How to manage private water supplies
If you have a commercial or community facility that uses a private water supply you must make sure the water is safe for human consumption.
This includes water used for:
- commercial preparation or processing of food.
You can find out more about your responsibilities below.
A private water supply includes water from any of the following:
- rivers and creeks
- rainwater tanks.
Facilities that use a private water supply may include:
- commercial visitor accommodation
- caravan parks
- camping grounds
- home based businesses including markets and mobile food vehicles
- petrol stations
- community halls
- conference centres
- recreational and sporting facilities
- food businesses
- mines and worksites
- privately owned subdivisions managed by a body corporate.
What is excluded
These guidelines don't cover:
- individual household supplies
- supplies provided by water authorities such as town water.
You can find more information about water supply services on the Power and Water website.
Keeping your water supply safe involves:
- planning how to respond to problems in the water supply system
- understanding hazards to your water sources
- water treatment to remove or control any contamination
- monitoring and checking the quality of the water and the integrity of the water system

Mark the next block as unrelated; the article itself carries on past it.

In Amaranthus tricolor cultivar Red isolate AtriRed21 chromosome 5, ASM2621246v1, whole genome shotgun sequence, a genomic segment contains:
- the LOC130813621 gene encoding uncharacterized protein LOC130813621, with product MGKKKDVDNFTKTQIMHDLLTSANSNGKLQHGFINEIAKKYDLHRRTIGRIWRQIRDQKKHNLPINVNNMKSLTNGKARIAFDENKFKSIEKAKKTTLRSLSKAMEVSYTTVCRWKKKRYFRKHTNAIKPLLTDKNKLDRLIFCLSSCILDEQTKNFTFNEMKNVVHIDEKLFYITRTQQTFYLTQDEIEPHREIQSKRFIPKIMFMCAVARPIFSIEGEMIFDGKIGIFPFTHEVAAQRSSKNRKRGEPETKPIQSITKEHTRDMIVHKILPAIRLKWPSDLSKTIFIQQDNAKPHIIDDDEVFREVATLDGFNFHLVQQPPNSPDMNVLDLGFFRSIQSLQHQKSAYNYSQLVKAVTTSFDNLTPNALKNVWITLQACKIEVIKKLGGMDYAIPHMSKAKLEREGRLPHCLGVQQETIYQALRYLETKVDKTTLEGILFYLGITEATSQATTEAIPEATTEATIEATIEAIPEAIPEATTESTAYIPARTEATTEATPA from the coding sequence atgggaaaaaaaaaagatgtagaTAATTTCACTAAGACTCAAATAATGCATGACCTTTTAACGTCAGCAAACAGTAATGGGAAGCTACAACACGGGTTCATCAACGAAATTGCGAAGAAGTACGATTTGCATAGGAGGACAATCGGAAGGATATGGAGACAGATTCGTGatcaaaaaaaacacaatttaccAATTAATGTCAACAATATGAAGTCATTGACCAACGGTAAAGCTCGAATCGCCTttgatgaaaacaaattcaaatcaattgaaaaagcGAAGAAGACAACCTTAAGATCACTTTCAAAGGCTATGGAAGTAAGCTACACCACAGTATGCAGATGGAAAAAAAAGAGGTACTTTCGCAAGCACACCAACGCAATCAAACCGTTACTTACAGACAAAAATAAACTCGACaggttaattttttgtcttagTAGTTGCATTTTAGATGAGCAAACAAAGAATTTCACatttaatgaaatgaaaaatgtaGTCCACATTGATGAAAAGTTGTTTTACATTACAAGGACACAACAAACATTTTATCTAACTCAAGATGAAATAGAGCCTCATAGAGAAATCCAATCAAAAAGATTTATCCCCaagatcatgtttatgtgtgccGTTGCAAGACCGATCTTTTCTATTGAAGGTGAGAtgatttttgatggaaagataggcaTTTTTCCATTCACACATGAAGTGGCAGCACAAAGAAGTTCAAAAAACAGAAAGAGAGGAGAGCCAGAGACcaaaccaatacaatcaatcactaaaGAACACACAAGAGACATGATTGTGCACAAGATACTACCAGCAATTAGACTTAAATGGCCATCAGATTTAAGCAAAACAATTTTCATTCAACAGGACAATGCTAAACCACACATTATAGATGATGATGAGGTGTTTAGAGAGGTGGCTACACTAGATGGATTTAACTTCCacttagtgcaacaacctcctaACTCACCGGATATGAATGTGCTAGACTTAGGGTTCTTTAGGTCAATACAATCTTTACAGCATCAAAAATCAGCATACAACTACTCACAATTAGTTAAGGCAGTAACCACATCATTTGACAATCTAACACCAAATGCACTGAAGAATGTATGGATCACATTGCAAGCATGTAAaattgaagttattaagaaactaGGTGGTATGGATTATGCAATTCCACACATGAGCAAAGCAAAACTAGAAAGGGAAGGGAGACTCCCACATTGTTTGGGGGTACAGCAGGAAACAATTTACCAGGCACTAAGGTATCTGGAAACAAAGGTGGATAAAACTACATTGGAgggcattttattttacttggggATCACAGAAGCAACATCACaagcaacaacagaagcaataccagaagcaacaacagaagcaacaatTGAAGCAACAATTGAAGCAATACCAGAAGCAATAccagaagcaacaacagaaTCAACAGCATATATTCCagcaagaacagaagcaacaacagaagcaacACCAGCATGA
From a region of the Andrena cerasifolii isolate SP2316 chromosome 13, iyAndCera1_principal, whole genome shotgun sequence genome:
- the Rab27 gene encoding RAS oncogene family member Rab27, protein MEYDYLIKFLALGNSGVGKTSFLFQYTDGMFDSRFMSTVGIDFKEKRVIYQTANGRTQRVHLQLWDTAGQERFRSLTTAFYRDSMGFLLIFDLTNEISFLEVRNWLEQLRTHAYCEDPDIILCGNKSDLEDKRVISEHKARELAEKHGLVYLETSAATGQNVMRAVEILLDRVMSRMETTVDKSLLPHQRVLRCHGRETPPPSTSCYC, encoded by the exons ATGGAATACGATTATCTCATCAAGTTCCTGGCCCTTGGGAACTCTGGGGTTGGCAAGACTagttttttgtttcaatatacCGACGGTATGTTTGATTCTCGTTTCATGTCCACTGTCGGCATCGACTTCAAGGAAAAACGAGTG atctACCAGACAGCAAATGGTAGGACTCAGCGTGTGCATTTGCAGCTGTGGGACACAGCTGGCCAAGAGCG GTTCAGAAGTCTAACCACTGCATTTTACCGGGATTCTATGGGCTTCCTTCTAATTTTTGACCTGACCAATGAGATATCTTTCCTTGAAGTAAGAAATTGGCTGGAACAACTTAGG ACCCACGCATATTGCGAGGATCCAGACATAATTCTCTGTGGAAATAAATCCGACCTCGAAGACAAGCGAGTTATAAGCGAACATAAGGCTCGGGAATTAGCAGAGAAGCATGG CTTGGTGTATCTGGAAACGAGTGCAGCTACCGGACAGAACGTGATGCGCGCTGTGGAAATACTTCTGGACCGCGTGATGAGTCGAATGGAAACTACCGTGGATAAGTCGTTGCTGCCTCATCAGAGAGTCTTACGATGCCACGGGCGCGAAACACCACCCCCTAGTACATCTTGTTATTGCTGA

- public warnings for treated and untreated systems.
To get help with meeting your water safety responsibilities you should read the below guidelines.
Find out more about testing your private water supply.
Develop a plan
All private water supply operators should have a water supply management plan (WSMP).
You can use the below template for your plan.
The WSMP should set out how you will do all of the following:
- assess and protect the quality of the source water
- make sure treatment processes are appropriate, maintained and working properly
- regularly test to assess water quality
- make the water supply safe if contamination has occurred
- ensure consumers are warned and/or provided with safe drinking water (such as by using boiled or commercially bottled water) if the normal supply is found to be unsatisfactory or quality cannot be guaranteed.
Your WSMP should be kept in a central place that is easily accessible to your staff.
Last updated: 30 September 2020
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